Building the MAN .19

by EC Martin

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Breaking in any type of machinery consists of wearing the surfaces together to obtain fits and finishes which are beyond the capabilities of the equipment used to manufacture the components and also mating the surfaces under actual operating conditions of stress and deflection, which, being largely unknown, cannot be allowed for in manufacture. One cannot, for instance, easily measure the slight ovality of a cylinder bore in an engine turning at 10,000 rpm. We know ovality will be present because all materials give to some degree under the load and, in the case of engines, the load on most components varies from a positive to a negative value with every stroke, and varies also in magnitude, according to the temperature and frequency of each operation. We therefore crudely manufacture as precisely as practicable and leave it to the machine itself to complete the process.

Break in is therefore a period of rapid initial wear and its rapidity and severity have a very definite bearing on the eventual performance and useful life of the machine. Engines undergo this process in most unfavorable conditions, as the beat which is their motivating force introduces an additional set of stresses and distortions which have to be accommodated. Additional heat produced by the rubbing of new microscopically rough surfaces makes temperatures shoot up beyond the designed values for the engine. Lubrication breaks down, more heat is generated by friction, parts expand and distort beyond limits, running clearances disappear and more and more heat is produced until the engine either seizes or chews its working surfaces into an easier fit.

At the end of this brutal business the engine will run freely and without overheating, and it will also run fairly well, but not for long. Because the wearing-in has taken place at temperatures well in excess of those arising under normal conditions, distortion beyond the normal has been accommodated, and the engine has been partially worn out. The most important thing to observe, therefore, when breaking in a new engine, is that temperatures do not exceed those anticipated at full power after break-in. All other considerations are offshoots of this main maxim. The thing that most people will want to know is what procedure and circumstances will meet this condition.

Since friction between the working surfaces is the source of excessive heat, the first objective must be to control the friction within certain limits. However, the more friction and wear we can tolerate, the faster will be the break-in process. Therefore, let us establish a rough and ready standard for gauging the maximum allowable temperature during break-in. Seventy degrees Centigrade is about right and, as most people have no means of measuring accurately, the simplest yardstick that approaches that temperature is the hottest you can grip with your fingers without severe pain. This does not mean a quick reluctant squeeze, but a good hearty grasp of the cylinder and head fins lasting several seconds.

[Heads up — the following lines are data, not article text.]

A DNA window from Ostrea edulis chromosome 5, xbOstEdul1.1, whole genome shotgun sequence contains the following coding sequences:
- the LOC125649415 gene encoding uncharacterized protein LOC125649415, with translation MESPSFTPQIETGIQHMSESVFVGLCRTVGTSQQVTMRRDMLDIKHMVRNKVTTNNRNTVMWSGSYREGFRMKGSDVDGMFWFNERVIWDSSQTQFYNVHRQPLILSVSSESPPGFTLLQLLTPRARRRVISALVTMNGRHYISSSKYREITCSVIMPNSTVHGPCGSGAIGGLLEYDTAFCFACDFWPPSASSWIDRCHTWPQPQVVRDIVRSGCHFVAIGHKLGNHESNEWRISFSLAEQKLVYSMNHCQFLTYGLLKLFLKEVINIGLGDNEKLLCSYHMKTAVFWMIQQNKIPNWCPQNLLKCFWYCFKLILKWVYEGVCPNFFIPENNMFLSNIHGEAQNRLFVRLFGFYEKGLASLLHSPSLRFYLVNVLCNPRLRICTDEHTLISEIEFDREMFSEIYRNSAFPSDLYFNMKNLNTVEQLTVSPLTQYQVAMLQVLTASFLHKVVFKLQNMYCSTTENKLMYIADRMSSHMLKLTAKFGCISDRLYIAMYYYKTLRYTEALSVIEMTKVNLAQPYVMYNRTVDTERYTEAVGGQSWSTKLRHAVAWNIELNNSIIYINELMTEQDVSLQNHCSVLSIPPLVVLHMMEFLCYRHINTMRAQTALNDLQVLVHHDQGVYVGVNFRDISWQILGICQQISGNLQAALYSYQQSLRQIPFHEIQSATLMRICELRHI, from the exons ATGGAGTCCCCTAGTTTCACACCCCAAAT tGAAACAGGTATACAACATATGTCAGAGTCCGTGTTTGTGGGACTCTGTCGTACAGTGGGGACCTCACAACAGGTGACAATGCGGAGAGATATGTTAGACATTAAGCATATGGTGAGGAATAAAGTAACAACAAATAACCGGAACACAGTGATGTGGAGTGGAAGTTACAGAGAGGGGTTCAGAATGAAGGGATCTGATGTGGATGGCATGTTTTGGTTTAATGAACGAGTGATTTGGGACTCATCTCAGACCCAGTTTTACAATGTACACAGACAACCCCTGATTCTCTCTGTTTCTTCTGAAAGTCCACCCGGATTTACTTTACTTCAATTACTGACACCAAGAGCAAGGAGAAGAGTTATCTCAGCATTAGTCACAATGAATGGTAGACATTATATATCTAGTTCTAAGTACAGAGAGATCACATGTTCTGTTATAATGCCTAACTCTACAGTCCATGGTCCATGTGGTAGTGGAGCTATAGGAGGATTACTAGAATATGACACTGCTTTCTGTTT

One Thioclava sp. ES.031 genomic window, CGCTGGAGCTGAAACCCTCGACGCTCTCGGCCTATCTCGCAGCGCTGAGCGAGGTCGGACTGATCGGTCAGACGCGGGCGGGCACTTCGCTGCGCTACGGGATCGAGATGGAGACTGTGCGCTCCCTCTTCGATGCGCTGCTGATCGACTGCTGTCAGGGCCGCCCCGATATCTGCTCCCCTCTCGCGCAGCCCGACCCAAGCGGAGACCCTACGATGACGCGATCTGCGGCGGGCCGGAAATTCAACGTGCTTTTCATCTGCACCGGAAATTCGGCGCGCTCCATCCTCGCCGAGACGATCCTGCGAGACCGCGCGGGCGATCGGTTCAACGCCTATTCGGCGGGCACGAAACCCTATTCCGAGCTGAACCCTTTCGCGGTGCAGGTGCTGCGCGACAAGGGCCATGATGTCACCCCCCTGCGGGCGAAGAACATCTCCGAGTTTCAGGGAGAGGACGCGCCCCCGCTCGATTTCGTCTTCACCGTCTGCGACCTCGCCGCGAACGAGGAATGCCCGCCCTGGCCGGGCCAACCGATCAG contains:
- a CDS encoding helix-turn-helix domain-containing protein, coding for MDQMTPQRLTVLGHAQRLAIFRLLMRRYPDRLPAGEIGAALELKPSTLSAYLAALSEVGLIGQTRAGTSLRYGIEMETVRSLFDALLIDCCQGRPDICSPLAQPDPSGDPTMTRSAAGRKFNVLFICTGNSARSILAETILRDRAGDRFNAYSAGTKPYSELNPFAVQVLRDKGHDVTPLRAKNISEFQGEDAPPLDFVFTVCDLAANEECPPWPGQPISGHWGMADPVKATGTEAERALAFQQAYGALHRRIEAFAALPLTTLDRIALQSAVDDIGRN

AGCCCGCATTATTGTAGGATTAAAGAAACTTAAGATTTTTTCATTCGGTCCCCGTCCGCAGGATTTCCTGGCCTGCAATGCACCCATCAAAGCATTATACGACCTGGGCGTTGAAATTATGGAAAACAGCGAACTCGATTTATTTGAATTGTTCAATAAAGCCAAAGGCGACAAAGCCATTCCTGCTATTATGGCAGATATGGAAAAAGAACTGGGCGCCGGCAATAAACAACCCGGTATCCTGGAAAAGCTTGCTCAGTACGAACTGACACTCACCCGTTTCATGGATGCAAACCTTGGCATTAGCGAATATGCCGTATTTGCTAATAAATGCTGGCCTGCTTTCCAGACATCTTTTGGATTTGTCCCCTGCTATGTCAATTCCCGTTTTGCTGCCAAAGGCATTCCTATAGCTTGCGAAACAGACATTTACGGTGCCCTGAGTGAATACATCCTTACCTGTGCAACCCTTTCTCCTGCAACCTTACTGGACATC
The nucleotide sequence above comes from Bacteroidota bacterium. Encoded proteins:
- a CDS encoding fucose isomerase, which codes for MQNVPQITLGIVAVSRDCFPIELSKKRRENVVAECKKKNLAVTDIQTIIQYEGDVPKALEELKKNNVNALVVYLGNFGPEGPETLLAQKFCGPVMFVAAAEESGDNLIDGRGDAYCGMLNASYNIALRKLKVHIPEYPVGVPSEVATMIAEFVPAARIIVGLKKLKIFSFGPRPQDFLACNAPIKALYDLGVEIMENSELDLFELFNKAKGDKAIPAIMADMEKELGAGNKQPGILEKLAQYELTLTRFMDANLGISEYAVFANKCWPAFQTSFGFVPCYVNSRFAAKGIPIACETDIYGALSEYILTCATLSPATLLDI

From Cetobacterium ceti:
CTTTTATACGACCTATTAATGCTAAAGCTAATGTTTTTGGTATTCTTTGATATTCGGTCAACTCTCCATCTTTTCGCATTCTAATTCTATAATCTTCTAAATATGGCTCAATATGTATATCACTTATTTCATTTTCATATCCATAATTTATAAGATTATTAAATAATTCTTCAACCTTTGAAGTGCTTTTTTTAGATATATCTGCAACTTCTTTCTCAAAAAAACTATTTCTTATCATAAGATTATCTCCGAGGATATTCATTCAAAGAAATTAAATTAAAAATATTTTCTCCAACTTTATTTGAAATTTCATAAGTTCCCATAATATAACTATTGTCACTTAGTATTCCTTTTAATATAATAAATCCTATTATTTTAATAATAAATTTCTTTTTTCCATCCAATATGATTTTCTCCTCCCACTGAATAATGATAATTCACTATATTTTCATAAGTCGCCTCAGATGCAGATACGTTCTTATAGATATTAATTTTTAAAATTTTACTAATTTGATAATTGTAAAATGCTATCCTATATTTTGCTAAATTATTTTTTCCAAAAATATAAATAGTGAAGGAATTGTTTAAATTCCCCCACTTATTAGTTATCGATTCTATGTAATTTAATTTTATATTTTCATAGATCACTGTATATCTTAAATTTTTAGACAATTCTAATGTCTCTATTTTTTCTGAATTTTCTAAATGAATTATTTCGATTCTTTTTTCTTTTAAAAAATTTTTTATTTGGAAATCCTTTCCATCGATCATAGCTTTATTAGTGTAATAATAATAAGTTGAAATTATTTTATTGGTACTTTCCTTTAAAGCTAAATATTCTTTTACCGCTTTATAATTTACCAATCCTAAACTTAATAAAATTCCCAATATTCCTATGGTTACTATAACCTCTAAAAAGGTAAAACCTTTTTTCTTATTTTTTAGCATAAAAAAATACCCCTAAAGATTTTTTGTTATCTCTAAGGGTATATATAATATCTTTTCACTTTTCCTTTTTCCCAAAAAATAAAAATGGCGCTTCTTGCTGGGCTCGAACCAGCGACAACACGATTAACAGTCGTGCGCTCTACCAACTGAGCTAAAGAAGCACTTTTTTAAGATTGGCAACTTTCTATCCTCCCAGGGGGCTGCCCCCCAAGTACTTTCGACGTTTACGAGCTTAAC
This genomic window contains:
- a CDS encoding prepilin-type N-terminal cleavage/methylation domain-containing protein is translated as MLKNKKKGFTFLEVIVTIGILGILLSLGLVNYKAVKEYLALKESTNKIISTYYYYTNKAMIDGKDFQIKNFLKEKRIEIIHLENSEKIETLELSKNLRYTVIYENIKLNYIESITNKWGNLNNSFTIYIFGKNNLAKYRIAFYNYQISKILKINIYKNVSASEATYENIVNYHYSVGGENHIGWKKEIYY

The degree of friction depends upon lubrication, rpm and load. A fuel with an oil content of one-third is ample for lubrication, but in model engines a high viscosity oil should be used, of between 50 and 70 grade, or castor. Many modern fuels contain synthetic oils which are excellent. However, some of the cheaper fuels contain a grade of synthetic which tends to gum the cylinder walls. Therefore, use one of the recognized superior brands of low nitro content for break-in if you cannot mix your own. It is a fundamental fact that the load capacity of a plain bearing increases with rpm up to a critical surface speed which owing to the small size, is seldom reached in model engines. If the bearings are revolving fast under a given load, there will be less friction than if they were moving slowly with the same load. During break-in the engine should therefore be allowed to run at medium high revs, or about two thirds of maximum.

That leaves us with the load factor to take, care of. Many people keep the revs down by fitting a heavy coarse pitch prop. This is a mistake, as it actually increases the bearing loads in the engine. The condition to aim at is fast free turning with the minimum possible cylinder pressure, which necessitates the use of a light fine pitch prop of medium diameter. Rich mixture should be used to keep speeds down on a glow engine and lowest possible compression setting on a Diesel. As the engine loosens, these settings may be adjusted progressively, subject to temperature conditions, until prolonged flat-out running is achieved, when the engine can be considered broken-in.

Since friction determines the temperature and friction depends upon fits and finishes, the actual running time required by an engine before becoming ready for maximum output hinges upon the quality and accuracy of manufacture and the soundness of its thermal design. Every engine is different and wheras a top quality, carefully checked racing engine may be ready after an hour of short, high-speed runs, a job like the home-built MAN .19 may take several hours, depending on the workmanship.

The purpose of this article is to suggest a break-in program for the MAN .19, but the foregoing explains why this cannot be done in specific terms, since the surface finish in your particular example are known only to yourself. However a 10x4 wood Top Flight or equivalent is a good prop for the purpse and, if your piston and cylinder are free enough to bounce off compression after five minutes running, another two or three hours should be quite sufficient. Do not be unduly worried if the piston bubbles slightly at first as this will disappear with running if it is not obviously excessive. That is a virtue of the cast iron piston: its pores absorb carbon.


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